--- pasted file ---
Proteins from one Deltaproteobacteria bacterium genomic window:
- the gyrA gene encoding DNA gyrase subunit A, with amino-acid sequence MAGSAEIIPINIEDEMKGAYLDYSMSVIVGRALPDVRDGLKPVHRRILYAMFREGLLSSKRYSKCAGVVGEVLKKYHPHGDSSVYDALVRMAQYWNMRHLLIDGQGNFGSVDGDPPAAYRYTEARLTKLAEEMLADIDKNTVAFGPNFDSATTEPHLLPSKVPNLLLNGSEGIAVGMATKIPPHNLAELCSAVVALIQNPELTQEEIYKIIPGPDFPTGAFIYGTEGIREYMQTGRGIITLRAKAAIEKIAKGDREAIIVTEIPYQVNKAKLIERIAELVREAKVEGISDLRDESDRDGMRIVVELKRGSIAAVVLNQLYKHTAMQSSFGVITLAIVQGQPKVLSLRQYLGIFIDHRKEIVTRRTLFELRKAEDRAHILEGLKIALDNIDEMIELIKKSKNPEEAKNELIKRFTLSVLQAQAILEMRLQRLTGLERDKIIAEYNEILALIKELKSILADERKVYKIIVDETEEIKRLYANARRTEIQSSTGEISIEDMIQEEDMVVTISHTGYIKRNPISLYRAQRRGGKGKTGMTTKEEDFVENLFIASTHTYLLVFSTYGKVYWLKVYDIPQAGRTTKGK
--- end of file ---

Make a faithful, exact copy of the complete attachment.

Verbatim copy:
Proteins from one Deltaproteobacteria bacterium genomic window:
- the gyrA gene encoding DNA gyrase subunit A, with amino-acid sequence MAGSAEIIPINIEDEMKGAYLDYSMSVIVGRALPDVRDGLKPVHRRILYAMFREGLLSSKRYSKCAGVVGEVLKKYHPHGDSSVYDALVRMAQYWNMRHLLIDGQGNFGSVDGDPPAAYRYTEARLTKLAEEMLADIDKNTVAFGPNFDSATTEPHLLPSKVPNLLLNGSEGIAVGMATKIPPHNLAELCSAVVALIQNPELTQEEIYKIIPGPDFPTGAFIYGTEGIREYMQTGRGIITLRAKAAIEKIAKGDREAIIVTEIPYQVNKAKLIERIAELVREAKVEGISDLRDESDRDGMRIVVELKRGSIAAVVLNQLYKHTAMQSSFGVITLAIVQGQPKVLSLRQYLGIFIDHRKEIVTRRTLFELRKAEDRAHILEGLKIALDNIDEMIELIKKSKNPEEAKNELIKRFTLSVLQAQAILEMRLQRLTGLERDKIIAEYNEILALIKELKSILADERKVYKIIVDETEEIKRLYANARRTEIQSSTGEISIEDMIQEEDMVVTISHTGYIKRNPISLYRAQRRGGKGKTGMTTKEEDFVENLFIASTHTYLLVFSTYGKVYWLKVYDIPQAGRTTKGK